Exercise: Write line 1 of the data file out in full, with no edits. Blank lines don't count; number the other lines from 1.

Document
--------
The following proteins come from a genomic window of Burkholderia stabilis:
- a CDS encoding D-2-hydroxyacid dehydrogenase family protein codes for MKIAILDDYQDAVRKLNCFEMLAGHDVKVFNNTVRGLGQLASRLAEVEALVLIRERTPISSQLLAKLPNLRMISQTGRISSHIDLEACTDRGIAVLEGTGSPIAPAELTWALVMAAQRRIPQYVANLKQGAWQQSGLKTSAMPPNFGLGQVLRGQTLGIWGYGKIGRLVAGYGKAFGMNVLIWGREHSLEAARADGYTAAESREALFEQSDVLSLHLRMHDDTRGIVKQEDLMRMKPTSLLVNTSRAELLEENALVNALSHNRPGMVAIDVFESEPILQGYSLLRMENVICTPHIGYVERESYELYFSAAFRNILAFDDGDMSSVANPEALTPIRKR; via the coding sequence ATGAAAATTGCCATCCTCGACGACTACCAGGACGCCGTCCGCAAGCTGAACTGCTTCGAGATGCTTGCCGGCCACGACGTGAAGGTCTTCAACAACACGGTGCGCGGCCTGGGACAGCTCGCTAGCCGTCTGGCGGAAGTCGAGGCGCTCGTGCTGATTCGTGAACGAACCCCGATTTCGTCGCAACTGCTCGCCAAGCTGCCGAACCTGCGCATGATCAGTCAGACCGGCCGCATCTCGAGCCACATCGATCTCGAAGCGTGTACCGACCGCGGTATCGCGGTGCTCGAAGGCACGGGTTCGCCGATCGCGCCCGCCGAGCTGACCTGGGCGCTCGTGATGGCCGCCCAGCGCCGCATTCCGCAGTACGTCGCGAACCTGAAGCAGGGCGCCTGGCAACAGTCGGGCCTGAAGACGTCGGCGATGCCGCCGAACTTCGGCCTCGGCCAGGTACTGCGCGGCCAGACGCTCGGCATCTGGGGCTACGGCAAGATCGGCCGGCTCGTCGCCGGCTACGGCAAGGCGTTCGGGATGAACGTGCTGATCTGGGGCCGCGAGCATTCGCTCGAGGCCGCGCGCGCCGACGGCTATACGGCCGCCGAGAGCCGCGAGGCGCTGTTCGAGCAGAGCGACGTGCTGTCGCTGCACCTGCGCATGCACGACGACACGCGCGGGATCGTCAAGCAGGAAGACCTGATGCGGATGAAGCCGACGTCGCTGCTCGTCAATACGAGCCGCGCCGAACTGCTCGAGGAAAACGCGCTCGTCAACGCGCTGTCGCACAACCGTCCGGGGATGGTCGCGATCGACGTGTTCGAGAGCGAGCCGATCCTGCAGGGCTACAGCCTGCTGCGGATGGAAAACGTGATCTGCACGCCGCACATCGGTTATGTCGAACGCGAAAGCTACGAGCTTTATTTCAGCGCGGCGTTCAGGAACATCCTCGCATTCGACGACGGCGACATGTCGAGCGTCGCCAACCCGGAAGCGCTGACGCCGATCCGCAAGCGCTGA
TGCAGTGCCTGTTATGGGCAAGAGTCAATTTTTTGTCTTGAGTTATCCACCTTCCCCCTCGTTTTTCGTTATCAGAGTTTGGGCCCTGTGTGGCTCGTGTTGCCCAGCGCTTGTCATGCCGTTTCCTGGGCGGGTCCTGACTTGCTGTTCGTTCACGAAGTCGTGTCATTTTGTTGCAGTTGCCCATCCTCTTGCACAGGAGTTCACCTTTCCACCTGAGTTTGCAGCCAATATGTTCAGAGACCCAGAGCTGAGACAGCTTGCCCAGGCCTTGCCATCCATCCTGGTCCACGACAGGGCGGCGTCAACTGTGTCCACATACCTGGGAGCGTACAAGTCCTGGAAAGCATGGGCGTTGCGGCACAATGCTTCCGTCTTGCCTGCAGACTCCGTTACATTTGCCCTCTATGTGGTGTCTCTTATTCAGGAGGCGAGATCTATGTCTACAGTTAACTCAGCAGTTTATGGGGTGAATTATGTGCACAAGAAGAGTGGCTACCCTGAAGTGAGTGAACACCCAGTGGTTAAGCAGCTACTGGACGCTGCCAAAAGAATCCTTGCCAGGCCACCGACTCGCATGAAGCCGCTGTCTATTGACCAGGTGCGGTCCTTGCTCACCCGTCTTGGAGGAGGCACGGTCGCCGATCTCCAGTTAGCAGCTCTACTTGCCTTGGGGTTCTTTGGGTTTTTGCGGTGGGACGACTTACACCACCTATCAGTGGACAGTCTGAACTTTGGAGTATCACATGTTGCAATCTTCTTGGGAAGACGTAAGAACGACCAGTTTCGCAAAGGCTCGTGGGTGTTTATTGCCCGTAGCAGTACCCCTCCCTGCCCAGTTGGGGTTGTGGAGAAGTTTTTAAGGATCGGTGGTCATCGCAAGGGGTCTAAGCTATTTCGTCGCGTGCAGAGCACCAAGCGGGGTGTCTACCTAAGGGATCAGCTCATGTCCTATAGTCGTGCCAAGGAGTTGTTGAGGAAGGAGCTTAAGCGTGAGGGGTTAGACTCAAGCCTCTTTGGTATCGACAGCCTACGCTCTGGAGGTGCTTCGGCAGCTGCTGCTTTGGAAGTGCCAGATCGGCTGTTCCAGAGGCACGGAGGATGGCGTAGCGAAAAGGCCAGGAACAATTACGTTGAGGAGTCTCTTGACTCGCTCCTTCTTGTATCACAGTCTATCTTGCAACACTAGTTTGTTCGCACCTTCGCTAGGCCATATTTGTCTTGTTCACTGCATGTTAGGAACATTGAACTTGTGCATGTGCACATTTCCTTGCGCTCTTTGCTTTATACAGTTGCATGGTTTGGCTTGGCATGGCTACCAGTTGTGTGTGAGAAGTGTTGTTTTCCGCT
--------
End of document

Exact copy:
The following proteins come from a genomic window of Burkholderia stabilis: